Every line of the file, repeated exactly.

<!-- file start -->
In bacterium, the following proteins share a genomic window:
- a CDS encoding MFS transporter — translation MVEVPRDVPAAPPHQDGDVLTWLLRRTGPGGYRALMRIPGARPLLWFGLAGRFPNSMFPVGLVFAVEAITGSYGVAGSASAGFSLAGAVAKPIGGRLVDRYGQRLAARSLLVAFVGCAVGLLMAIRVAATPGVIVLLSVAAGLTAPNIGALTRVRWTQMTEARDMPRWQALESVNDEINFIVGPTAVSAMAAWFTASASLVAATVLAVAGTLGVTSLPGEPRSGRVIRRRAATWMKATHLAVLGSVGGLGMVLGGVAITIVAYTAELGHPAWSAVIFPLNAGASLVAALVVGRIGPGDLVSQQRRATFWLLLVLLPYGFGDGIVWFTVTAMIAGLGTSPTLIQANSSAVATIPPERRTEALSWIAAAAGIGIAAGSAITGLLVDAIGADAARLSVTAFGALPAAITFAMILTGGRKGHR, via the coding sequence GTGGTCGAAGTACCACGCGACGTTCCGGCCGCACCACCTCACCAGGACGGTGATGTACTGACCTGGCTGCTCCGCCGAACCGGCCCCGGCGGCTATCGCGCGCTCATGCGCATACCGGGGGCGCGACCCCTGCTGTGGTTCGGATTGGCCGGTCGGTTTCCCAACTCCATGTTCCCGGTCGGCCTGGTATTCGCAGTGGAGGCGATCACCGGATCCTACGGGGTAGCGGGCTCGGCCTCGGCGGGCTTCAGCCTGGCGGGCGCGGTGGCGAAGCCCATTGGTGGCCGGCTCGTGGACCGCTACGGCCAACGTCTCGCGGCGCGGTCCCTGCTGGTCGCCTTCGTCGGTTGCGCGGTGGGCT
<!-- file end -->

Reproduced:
In bacterium, the following proteins share a genomic window:
- a CDS encoding MFS transporter — translation MVEVPRDVPAAPPHQDGDVLTWLLRRTGPGGYRALMRIPGARPLLWFGLAGRFPNSMFPVGLVFAVEAITGSYGVAGSASAGFSLAGAVAKPIGGRLVDRYGQRLAARSLLVAFVGCAVGLLMAIRVAATPGVIVLLSVAAGLTAPNIGALTRVRWTQMTEARDMPRWQALESVNDEINFIVGPTAVSAMAAWFTASASLVAATVLAVAGTLGVTSLPGEPRSGRVIRRRAATWMKATHLAVLGSVGGLGMVLGGVAITIVAYTAELGHPAWSAVIFPLNAGASLVAALVVGRIGPGDLVSQQRRATFWLLLVLLPYGFGDGIVWFTVTAMIAGLGTSPTLIQANSSAVATIPPERRTEALSWIAAAAGIGIAAGSAITGLLVDAIGADAARLSVTAFGALPAAITFAMILTGGRKGHR, via the coding sequence GTGGTCGAAGTACCACGCGACGTTCCGGCCGCACCACCTCACCAGGACGGTGATGTACTGACCTGGCTGCTCCGCCGAACCGGCCCCGGCGGCTATCGCGCGCTCATGCGCATACCGGGGGCGCGACCCCTGCTGTGGTTCGGATTGGCCGGTCGGTTTCCCAACTCCATGTTCCCGGTCGGCCTGGTATTCGCAGTGGAGGCGATCACCGGATCCTACGGGGTAGCGGGCTCGGCCTCGGCGGGCTTCAGCCTGGCGGGCGCGGTGGCGAAGCCCATTGGTGGCCGGCTCGTGGACCGCTACGGCCAACGTCTCGCGGCGCGGTCCCTGCTGGTCGCCTTCGTCGGTTGCGCGGTGGGCT